We hope you find the new Storage Calculator useful. As always, your comments are appreciated.

Contour debuts Showcase for 2G iPod nano

Contour Design has introduced the Showcase nano, a new dual-layer case for the second-generation iPod nano.  The hinged case combines a shock absorbing rubber design with a crystal clear hard case. The Showcase nano features play-through Click Wheel and screen protection, a removable multi-position stainless steel belt clip, and secure sliding latch. The case sells for $33 and will be available the first week of November.

Munchkin offers iCrib sound system for babies

Munchkin recently added the iCrib sound system to its line of baby products. The iCrib attaches to baby cribs and features a cradle with inserts to fit the iPod and other MP3 players. The system also has a built-in nightlight and volume limiter, sleep timer, adjustable straps to fit on crib rails, and three modes (music only, lights only or both music and lights). “The iCrib lets you choose the music that soothes your baby to sleep—because some kids are a little bit country, and others a little bit of rock ‘n roll,” says Munchkin. The iCrib sells for $30.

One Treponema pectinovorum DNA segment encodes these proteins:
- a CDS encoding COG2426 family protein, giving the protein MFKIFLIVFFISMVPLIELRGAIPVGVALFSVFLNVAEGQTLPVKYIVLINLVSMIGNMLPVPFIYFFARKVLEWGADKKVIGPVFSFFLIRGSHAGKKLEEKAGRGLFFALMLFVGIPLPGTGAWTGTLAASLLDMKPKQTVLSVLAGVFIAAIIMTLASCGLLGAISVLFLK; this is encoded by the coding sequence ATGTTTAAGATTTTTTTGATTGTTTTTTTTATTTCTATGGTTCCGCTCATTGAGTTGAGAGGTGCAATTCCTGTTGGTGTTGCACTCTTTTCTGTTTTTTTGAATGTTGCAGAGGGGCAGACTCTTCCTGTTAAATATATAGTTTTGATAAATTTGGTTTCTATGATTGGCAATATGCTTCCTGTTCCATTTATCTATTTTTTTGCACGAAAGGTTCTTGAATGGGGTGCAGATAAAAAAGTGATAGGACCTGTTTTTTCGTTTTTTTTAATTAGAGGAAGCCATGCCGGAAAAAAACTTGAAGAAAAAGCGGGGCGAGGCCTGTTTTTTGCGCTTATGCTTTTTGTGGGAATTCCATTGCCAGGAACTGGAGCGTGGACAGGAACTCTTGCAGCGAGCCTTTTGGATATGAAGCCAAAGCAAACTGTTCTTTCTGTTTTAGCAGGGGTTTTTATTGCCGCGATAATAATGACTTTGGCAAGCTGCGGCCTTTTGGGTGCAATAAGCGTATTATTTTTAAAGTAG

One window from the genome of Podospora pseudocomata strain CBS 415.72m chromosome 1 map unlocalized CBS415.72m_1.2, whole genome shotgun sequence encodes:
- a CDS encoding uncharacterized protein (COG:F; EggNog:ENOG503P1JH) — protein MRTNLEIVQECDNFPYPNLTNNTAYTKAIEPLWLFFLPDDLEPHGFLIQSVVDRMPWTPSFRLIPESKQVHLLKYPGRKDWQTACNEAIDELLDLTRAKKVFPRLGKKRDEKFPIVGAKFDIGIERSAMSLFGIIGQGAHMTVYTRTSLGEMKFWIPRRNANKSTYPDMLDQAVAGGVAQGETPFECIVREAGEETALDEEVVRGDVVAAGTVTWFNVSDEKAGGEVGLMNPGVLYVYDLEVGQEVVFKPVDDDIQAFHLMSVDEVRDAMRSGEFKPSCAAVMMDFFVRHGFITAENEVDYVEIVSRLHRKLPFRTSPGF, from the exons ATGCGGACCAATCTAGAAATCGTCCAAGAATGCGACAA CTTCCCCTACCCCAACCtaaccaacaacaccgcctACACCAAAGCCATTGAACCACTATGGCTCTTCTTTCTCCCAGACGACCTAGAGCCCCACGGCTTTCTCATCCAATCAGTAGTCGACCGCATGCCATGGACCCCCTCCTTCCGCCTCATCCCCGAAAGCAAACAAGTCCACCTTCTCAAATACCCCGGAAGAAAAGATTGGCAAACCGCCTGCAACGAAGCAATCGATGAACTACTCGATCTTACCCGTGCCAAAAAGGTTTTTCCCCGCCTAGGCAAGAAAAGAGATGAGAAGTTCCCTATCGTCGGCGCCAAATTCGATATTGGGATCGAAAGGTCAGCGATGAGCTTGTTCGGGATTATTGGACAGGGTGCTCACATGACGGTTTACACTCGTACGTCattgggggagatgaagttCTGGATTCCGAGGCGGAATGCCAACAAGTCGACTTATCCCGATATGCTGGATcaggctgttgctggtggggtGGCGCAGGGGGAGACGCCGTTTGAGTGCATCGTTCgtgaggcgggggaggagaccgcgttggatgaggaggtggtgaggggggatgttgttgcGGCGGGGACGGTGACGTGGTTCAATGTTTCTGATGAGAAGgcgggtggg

NanoMonster cases for iPod nano introduced

The NanoMonsters are a new line of character-based iPod nano cases. The colorful rubber cases ($20) feature plastic hooks and can stand up on their own. Eight characters are available—Chuckles, Mitts, Skully, Ta Foey, Lucha Brow, Lunch Box, El Momo and T Bone. “NanoMonsters is an innovative and fun new take on boring iPod cases,” says the company behind the line. “These officially licensed designs are not only a protective iPod case but also a cool character all in one.” See iLounge’s First Look at the NanoMonsters for hands-on photos.

Study: More than 90 minutes of loud music harmful